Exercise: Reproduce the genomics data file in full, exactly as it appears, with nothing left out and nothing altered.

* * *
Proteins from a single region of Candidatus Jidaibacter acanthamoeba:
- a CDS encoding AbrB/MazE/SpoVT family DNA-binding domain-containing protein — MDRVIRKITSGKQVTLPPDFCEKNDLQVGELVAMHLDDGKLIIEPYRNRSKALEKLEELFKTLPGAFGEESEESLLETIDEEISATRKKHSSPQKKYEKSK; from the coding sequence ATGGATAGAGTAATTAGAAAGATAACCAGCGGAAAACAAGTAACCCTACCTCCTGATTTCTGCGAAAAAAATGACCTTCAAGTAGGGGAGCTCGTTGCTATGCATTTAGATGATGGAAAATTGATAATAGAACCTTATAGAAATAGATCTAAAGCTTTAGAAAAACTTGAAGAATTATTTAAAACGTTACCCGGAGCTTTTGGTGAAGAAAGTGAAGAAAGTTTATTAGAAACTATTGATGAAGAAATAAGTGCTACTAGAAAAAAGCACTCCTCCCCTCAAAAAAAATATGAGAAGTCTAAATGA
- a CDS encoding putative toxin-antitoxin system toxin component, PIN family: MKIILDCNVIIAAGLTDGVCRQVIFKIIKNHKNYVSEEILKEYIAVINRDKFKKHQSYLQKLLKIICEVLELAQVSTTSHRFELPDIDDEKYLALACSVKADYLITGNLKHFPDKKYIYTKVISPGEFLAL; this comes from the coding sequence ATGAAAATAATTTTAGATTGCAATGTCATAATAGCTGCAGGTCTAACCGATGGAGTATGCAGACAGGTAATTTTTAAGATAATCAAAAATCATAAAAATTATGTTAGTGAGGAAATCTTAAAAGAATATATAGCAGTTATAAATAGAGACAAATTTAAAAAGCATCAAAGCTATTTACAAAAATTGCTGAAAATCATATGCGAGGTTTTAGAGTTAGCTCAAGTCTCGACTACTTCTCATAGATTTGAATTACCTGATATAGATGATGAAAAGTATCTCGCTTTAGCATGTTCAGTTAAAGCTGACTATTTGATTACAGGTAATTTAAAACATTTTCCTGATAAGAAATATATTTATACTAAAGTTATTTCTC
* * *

Proteins from a single region of Candidatus Jidaibacter acanthamoeba:
- a CDS encoding AbrB/MazE/SpoVT family DNA-binding domain-containing protein — MDRVIRKITSGKQVTLPPDFCEKNDLQVGELVAMHLDDGKLIIEPYRNRSKALEKLEELFKTLPGAFGEESEESLLETIDEEISATRKKHSSPQKKYEKSK; from the coding sequence ATGGATAGAGTAATTAGAAAGATAACCAGCGGAAAACAAGTAACCCTACCTCCTGATTTCTGCGAAAAAAATGACCTTCAAGTAGGGGAGCTCGTTGCTATGCATTTAGATGATGGAAAATTGATAATAGAACCTTATAGAAATAGATCTAAAGCTTTAGAAAAACTTGAAGAATTATTTAAAACGTTACCCGGAGCTTTTGGTGAAGAAAGTGAAGAAAGTTTATTAGAAACTATTGATGAAGAAATAAGTGCTACTAGAAAAAAGCACTCCTCCCCTCAAAAAAAATATGAGAAGTCTAAATGA
- a CDS encoding putative toxin-antitoxin system toxin component, PIN family: MKIILDCNVIIAAGLTDGVCRQVIFKIIKNHKNYVSEEILKEYIAVINRDKFKKHQSYLQKLLKIICEVLELAQVSTTSHRFELPDIDDEKYLALACSVKADYLITGNLKHFPDKKYIYTKVISPGEFLAL; this comes from the coding sequence ATGAAAATAATTTTAGATTGCAATGTCATAATAGCTGCAGGTCTAACCGATGGAGTATGCAGACAGGTAATTTTTAAGATAATCAAAAATCATAAAAATTATGTTAGTGAGGAAATCTTAAAAGAATATATAGCAGTTATAAATAGAGACAAATTTAAAAAGCATCAAAGCTATTTACAAAAATTGCTGAAAATCATATGCGAGGTTTTAGAGTTAGCTCAAGTCTCGACTACTTCTCATAGATTTGAATTACCTGATATAGATGATGAAAAGTATCTCGCTTTAGCATGTTCAGTTAAAGCTGACTATTTGATTACAGGTAATTTAAAACATTTTCCTGATAAGAAATATATTTATACTAAAGTTATTTCTC